Transcript from the "Code Sample" Lesson
>> Nina Zakharenko: Let's quickly take a look at the anatomy of a Python program. Let me open that in VS Code. You're not necessarily gonna understand this code right now and that's fine. This is what we're going to build towards in our final exercise, so just quickly take you through it.
[00:00:19] We're gonna use the GitHub search API to search for popular repositories based on the language that they're written in, and the number of stars. So, this is a method called createQuery that helps us build the query string that we're gonna pass into the GitHub search API.
>> Nina Zakharenko: And let's start from the bottom here.
[00:01:12] And let's look at this repos_with_most_stars. The nice thing about VS Code and the Python extension is if you mouse over this method, repos_with_most_stars, and you Ctrl+click on it, it'll take you right there. So this repos_with_most_stars method, it takes a list of languages. It takes a default sort, for this program it's gonna be stars.
[00:01:42] And then it takes the order that it's gonna sort in, which is descending. We're gonna create our query, the create_query method we saw above. We're gonna define some parameters that we want to be part of our URL. And then we're gonna pass in the query and the parameters as part of a request, using the request library.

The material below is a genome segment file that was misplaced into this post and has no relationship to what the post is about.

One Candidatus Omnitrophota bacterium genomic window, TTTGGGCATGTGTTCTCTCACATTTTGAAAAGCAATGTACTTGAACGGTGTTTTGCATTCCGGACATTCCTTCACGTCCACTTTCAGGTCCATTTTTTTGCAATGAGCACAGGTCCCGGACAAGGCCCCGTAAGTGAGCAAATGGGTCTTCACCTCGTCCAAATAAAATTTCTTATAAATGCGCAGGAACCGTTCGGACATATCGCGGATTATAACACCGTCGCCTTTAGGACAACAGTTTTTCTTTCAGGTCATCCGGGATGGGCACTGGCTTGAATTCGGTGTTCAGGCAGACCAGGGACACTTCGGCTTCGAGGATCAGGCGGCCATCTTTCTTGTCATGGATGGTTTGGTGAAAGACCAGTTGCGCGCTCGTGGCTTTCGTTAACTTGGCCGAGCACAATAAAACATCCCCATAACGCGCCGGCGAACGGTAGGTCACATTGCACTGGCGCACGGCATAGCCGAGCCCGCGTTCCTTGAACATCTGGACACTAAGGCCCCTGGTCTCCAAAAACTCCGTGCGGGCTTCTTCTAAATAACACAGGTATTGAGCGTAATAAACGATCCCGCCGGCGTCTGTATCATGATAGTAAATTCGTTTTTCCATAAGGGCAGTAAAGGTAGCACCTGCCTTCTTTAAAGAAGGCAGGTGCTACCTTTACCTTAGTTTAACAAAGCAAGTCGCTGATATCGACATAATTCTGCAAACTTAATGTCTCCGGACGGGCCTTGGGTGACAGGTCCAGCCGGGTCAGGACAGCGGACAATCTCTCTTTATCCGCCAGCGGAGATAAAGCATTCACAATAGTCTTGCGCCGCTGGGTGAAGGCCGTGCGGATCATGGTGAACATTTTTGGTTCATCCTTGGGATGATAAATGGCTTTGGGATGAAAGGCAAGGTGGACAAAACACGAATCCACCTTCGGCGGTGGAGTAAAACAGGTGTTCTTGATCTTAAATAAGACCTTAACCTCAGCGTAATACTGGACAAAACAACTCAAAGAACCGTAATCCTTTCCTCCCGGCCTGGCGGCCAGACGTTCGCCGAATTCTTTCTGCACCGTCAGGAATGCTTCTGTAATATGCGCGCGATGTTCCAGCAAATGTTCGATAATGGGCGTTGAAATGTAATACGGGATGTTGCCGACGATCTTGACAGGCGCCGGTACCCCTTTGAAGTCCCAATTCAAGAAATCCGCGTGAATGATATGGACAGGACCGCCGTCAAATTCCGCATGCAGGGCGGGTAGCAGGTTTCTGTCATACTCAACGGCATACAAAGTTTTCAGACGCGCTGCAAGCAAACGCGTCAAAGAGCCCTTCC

[00:02:03] We're gonna get back a response that has a status code. And we're gonna do a little bit of checking here. So, we're using the unauthenticated GitHub search endpoint here. If the status code was not 200, that means some type of error occurred, so we're gonna raise an exception and quit our program.
[00:02:26] Otherwise, we're going to get the JSON from the response. We're going to get the items key from that JSON, and then we're gonna return all of our records.
>> Nina Zakharenko: So pretty exciting, right? I'm gonna quickly run this program, and I don't assume any of you to have it open, we'll get there.
[00:02:49] So in VS Code, if I want to run the program, I'd open my command palette, Cmd + Shift + P or Ctrl + Shift+ P. Type Python to narrow it down, and then I'll just select Run Python File in Terminal,
>> Nina Zakharenko: And here we go, here's my results.
[00:03:32] A Python repo here, awesome Python, and a few other things. Pretty cool, right? Quick and easy.